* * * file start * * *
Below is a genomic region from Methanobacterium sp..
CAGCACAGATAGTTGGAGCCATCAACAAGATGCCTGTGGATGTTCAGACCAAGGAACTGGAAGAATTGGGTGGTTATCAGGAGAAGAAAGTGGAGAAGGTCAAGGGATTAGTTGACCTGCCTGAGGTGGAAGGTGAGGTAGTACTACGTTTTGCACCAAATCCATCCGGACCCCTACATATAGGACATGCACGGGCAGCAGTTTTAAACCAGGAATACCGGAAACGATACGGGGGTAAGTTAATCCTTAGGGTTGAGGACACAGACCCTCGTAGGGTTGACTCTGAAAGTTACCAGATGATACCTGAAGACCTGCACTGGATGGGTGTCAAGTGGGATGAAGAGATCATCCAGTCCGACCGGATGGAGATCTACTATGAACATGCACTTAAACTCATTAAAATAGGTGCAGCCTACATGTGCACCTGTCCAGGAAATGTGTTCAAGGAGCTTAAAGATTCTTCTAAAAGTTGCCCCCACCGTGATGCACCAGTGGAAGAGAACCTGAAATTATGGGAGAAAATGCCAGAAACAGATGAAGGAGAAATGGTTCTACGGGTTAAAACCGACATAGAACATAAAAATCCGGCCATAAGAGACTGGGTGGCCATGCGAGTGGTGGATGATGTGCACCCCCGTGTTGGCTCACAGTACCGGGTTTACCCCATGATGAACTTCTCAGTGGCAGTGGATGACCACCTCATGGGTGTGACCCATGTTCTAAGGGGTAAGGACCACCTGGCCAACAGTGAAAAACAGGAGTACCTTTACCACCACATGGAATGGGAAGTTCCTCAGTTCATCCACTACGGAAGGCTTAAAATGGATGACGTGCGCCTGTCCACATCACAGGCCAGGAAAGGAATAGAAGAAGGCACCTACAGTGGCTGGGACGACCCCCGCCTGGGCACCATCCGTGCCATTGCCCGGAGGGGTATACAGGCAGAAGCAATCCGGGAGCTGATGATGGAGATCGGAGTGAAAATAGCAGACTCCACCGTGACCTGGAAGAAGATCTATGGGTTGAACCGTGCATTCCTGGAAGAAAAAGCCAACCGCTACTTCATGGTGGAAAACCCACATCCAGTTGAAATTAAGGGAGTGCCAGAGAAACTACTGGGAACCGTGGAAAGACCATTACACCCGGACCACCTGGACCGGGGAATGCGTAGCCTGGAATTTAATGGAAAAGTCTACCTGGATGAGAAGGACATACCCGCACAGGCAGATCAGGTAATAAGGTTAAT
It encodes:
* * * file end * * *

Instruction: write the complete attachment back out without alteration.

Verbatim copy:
Below is a genomic region from Methanobacterium sp..
CAGCACAGATAGTTGGAGCCATCAACAAGATGCCTGTGGATGTTCAGACCAAGGAACTGGAAGAATTGGGTGGTTATCAGGAGAAGAAAGTGGAGAAGGTCAAGGGATTAGTTGACCTGCCTGAGGTGGAAGGTGAGGTAGTACTACGTTTTGCACCAAATCCATCCGGACCCCTACATATAGGACATGCACGGGCAGCAGTTTTAAACCAGGAATACCGGAAACGATACGGGGGTAAGTTAATCCTTAGGGTTGAGGACACAGACCCTCGTAGGGTTGACTCTGAAAGTTACCAGATGATACCTGAAGACCTGCACTGGATGGGTGTCAAGTGGGATGAAGAGATCATCCAGTCCGACCGGATGGAGATCTACTATGAACATGCACTTAAACTCATTAAAATAGGTGCAGCCTACATGTGCACCTGTCCAGGAAATGTGTTCAAGGAGCTTAAAGATTCTTCTAAAAGTTGCCCCCACCGTGATGCACCAGTGGAAGAGAACCTGAAATTATGGGAGAAAATGCCAGAAACAGATGAAGGAGAAATGGTTCTACGGGTTAAAACCGACATAGAACATAAAAATCCGGCCATAAGAGACTGGGTGGCCATGCGAGTGGTGGATGATGTGCACCCCCGTGTTGGCTCACAGTACCGGGTTTACCCCATGATGAACTTCTCAGTGGCAGTGGATGACCACCTCATGGGTGTGACCCATGTTCTAAGGGGTAAGGACCACCTGGCCAACAGTGAAAAACAGGAGTACCTTTACCACCACATGGAATGGGAAGTTCCTCAGTTCATCCACTACGGAAGGCTTAAAATGGATGACGTGCGCCTGTCCACATCACAGGCCAGGAAAGGAATAGAAGAAGGCACCTACAGTGGCTGGGACGACCCCCGCCTGGGCACCATCCGTGCCATTGCCCGGAGGGGTATACAGGCAGAAGCAATCCGGGAGCTGATGATGGAGATCGGAGTGAAAATAGCAGACTCCACCGTGACCTGGAAGAAGATCTATGGGTTGAACCGTGCATTCCTGGAAGAAAAAGCCAACCGCTACTTCATGGTGGAAAACCCACATCCAGTTGAAATTAAGGGAGTGCCAGAGAAACTACTGGGAACCGTGGAAAGACCATTACACCCGGACCACCTGGACCGGGGAATGCGTAGCCTGGAATTTAATGGAAAAGTCTACCTGGATGAGAAGGACATACCCGCACAGGCAGATCAGGTAATAAGGTTAAT
It encodes: